The Verve of the Verandah, a vignette by journalism student Abeer Khan

0
337

All trees seem sincere, but this one was particularly solemn. The crevices in the bark of the timeworn trunk looked as though they would sprout open any moment to reveal an expression as humanly fervent as possible. It was unfettered by the trains of little ants stocking up rather appetizing morsels of berries, meek leftovers of insects who had laid their life in some sort of tryst with a flaring lightbulb, and translucent eggs the size of a single twinkle of stars. The tickling of wayward dogs and disobedient children did not so much as receive a trifling reaction from the tree. 

The life of the verandah was sealed within the solemnity of this emerald foliage. The brittle red stonework on the ground was made even more frail by the roots of the largely lonesome tree, which stood in the middle of the verandah like an egregious old man.  

The neem tree

For a tree, it was unfailingly imbalanced. No deafening screeches from the most cacophonic bird could hinder its amity; and yet, on a disagreeable day, a solo swoosh of the wind could deter the tree from its very perseverance to exist. 

It was especially lifelike during the rains. The decadent melody of the raindrops, philandering with one another, brought new life to the tree. The rain inspired the tree to birth nascent leaves – softer and more fragile than the veterans. They came in much younger shades of green. It was hard to tell if the tree swayed in delight with the first stroke of the monsoon breeze or jittered in frustration because it preferred the warm gust of summer. There was much to observe in the silhouette of the tree, its every shade darker than it had been before the first shower; the brown was now browner and the green, duskier than it had ever been. The petrichor amalgamated with the smell of crushed neem berries, persistently tingling nostrils nearby. The berries were petite but intricate, with an almost linear seed that held in itself the potential of an entirely distinct neem tree. Each berry, adorned by the yellow of freshly churned butter, bled a honeyed bitter smell. It smelled like the taste of your favorite dessert and most loathed medicine had been blended together and hid in a corner of your house – hidden enough to tease you, but apparent enough to frustrate you. The berries smelled like a paradox; the more you wanted to have a taste, the more nauseous you got.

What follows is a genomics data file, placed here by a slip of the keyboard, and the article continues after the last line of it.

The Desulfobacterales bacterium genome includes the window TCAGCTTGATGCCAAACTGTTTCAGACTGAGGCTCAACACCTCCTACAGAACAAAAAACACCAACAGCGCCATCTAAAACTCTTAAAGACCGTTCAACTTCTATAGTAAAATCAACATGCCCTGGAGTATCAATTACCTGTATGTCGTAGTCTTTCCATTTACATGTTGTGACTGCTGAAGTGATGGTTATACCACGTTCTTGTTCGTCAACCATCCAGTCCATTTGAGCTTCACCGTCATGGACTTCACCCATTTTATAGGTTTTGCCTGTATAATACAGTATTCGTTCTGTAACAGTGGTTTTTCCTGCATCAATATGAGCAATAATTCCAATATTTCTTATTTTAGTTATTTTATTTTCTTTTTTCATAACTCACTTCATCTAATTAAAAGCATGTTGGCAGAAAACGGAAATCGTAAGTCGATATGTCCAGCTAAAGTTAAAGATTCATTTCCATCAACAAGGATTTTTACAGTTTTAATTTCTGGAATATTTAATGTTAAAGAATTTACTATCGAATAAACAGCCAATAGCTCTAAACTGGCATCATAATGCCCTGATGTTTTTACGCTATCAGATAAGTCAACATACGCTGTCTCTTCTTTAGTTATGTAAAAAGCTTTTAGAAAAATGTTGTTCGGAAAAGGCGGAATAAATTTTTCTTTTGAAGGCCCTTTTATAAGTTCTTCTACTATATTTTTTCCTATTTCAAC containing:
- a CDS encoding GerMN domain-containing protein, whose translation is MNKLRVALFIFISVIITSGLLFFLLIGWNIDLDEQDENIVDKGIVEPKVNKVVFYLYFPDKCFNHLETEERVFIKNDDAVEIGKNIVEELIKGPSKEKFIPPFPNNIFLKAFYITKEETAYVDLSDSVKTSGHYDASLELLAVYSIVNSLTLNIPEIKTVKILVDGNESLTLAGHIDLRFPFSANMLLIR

To say the tree was the life of the verandah would be a rebuke to its existence. It was much more than that; for the verandah was built after the tree, and the house was a mere supplement to its existence. The tree was here before us all, and for now it had no sinister plans to leave. It stood tall, often laden with a silken veneer of sobriety. None of us knew when it would choose to simply walk away from the life we had created around its being.